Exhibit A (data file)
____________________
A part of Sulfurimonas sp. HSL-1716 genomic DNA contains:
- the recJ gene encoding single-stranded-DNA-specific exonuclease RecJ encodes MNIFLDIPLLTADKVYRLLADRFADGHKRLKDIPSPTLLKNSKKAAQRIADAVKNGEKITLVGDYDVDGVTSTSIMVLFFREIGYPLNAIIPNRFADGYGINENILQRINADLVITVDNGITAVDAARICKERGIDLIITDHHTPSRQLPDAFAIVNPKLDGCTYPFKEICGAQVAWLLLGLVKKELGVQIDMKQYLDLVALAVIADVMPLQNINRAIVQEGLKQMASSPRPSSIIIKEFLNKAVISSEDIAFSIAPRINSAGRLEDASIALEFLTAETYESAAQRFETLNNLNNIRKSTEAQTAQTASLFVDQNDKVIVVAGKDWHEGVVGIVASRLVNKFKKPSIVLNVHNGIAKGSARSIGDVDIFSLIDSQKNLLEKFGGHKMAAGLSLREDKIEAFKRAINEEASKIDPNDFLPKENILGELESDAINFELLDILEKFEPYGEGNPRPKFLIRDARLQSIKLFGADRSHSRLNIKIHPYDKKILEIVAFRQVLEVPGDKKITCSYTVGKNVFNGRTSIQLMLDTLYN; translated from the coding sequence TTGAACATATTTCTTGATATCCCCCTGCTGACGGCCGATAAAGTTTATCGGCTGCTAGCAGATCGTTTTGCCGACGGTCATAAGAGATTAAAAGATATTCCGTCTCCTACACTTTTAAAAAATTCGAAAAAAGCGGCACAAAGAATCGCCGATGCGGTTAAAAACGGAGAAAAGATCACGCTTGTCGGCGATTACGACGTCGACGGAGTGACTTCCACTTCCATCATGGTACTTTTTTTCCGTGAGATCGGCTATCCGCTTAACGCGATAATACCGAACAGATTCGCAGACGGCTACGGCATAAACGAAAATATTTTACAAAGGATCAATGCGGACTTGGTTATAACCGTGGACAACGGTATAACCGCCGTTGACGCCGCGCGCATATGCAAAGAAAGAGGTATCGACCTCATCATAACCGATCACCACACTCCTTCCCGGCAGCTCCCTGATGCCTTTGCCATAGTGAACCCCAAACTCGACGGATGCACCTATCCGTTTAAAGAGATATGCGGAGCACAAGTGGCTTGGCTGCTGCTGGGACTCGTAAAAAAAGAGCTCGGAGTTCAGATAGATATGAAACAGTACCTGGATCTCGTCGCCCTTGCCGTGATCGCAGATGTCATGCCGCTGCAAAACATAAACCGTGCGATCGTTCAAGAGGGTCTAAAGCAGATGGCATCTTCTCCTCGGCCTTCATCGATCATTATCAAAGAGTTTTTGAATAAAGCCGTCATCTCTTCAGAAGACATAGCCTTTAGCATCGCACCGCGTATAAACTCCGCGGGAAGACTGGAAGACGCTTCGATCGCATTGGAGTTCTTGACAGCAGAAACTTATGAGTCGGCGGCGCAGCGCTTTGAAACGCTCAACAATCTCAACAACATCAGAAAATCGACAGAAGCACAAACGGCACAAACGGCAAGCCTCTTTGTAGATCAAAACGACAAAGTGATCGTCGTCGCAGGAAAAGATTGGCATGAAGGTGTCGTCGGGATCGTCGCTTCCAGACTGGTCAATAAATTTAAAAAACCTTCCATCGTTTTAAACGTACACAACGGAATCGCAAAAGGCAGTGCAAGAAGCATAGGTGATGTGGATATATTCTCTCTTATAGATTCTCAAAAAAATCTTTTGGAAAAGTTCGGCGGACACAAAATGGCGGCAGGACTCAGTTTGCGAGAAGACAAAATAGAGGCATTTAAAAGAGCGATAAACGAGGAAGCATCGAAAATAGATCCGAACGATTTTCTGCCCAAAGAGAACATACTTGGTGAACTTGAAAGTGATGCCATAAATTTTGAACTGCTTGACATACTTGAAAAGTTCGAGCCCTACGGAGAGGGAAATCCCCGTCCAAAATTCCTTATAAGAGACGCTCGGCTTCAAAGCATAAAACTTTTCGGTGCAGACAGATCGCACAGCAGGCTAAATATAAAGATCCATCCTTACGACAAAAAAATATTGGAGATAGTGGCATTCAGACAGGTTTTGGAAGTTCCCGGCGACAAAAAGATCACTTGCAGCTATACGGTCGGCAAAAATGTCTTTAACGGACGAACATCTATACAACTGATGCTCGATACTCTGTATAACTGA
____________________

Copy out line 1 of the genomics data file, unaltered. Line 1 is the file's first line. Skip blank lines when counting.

A part of Sulfurimonas sp. HSL-1716 genomic DNA contains: